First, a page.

• The use of the What Is One Man's Life in Comparison? trope, and the Ironic Echo the Avatar uses it to Chrom as is one of the most tearjerking uses of the trope ever.
  • The whole idea of the Einherjar is pretty depressing when you think about it. They're spirits of past FE characters summoned through cards... that don't even seem to be aware that they aren't real. They fight battles against each other in the Outrealm without knowing why, and believe they are actually fighting for a just cause when it's all really just an illusion. Frederick sums it up nicely if you have him talk to Celica.
    Frederick: The cards only give a fleeting identity to the soul. When they return to the cards, that identity is lost forever. Depending on how you look at it, that's actually quite sad...
    • Somewhat subverted in that in Rogues and Redeemers 3, Elincia explicitly states that it felt like she has fought the Shepherds before (which she clearly has), possibly hinting that some of the Einherjar retain memories to some degree.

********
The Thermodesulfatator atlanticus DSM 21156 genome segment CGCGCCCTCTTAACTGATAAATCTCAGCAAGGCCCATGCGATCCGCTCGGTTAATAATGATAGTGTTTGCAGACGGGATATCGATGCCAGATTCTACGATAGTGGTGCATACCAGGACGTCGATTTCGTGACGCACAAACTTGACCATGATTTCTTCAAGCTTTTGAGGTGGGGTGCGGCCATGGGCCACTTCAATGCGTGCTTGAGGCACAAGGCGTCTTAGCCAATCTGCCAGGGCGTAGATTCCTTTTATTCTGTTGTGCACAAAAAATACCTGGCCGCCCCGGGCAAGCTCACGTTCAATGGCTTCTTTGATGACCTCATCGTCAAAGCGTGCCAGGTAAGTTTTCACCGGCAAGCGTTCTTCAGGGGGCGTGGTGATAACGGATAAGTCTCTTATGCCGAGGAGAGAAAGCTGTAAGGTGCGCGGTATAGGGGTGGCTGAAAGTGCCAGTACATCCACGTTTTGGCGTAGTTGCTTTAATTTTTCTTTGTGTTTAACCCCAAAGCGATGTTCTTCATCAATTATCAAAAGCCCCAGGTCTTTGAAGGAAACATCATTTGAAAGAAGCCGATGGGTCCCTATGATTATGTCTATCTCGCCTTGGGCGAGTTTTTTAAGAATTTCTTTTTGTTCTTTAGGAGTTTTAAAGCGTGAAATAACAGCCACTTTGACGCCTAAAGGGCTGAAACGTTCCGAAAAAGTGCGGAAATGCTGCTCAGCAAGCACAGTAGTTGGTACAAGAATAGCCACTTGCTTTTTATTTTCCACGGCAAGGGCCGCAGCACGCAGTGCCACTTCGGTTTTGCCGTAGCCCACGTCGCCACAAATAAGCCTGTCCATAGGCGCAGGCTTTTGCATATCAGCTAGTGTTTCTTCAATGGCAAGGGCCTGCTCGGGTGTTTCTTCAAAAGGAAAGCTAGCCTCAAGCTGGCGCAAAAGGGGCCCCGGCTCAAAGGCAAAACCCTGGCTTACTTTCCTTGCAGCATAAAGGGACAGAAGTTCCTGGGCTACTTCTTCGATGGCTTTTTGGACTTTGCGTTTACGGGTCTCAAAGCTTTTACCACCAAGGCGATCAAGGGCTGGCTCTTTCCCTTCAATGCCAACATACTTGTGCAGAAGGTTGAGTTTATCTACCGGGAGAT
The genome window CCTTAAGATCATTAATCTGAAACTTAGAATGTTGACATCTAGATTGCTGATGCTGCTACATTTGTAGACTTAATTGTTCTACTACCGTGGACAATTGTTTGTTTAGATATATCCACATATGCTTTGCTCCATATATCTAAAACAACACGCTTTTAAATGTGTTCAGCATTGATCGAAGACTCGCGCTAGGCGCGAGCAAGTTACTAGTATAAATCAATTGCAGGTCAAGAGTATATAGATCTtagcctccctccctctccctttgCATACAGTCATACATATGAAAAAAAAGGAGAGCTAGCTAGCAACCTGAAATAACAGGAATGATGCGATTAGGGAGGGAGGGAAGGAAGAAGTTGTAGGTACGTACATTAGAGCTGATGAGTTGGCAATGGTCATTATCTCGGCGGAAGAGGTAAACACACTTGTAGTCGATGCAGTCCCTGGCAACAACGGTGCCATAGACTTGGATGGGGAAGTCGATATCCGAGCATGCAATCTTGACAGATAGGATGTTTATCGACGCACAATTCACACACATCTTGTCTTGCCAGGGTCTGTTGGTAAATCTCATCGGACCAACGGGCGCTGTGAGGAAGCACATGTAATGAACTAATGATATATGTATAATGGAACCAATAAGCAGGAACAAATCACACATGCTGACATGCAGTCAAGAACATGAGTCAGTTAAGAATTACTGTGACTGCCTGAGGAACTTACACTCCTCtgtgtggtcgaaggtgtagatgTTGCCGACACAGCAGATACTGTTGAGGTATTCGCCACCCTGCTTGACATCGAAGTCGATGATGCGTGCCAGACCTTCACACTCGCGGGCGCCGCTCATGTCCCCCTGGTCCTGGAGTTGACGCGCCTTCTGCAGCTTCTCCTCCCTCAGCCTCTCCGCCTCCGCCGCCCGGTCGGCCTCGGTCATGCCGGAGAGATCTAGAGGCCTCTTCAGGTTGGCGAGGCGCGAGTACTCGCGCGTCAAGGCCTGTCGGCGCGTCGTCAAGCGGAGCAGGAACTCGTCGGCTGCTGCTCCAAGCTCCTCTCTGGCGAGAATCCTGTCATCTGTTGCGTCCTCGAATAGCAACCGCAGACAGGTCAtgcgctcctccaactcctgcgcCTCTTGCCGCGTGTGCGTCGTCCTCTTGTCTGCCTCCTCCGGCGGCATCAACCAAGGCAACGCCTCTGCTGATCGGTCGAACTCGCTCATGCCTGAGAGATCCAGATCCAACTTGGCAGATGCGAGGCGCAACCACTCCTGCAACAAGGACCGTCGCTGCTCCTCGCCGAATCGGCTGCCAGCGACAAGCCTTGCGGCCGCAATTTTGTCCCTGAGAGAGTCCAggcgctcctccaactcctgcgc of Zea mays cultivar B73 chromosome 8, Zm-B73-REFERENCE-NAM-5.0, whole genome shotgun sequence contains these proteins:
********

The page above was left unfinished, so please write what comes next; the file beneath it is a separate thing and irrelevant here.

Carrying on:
• Bonus points go to Lyn, who in her DLC recruitment conversation, suspects that the Avatar is the tactician from The Blazing Blade. Picking the right dialog choices can convince her, and she's so happy to be reunited with them... Then she joins your army, and never speaks another word or shows any emotion or personality.
      • This is probably so that the developers don't have to come up with dialogue or supports for the SpotPass and DLC characters (whom VASTLY outnumber the other characters). The Einherjar do have personalities and most likely do converse and mingle with the Shepherds (they probably did with Old Hubba), but really, who honestly wants to come up with dialogue and support for ALL of the playable Einherjar ? Unless you are really dedicated to doing so yourself through some hack (if it's even possible to begin with), don't expect anyone else to.
    • Roy's comments about his own world when you "recruit" him at the end of Champions of Yore 2 are just flat-out depressing when you know exactly how likely it is that he'll achieve his goal.
      Roy: But even knowing all that, I never stopped loving my world. I intend to keep fighting until I find a way back to it.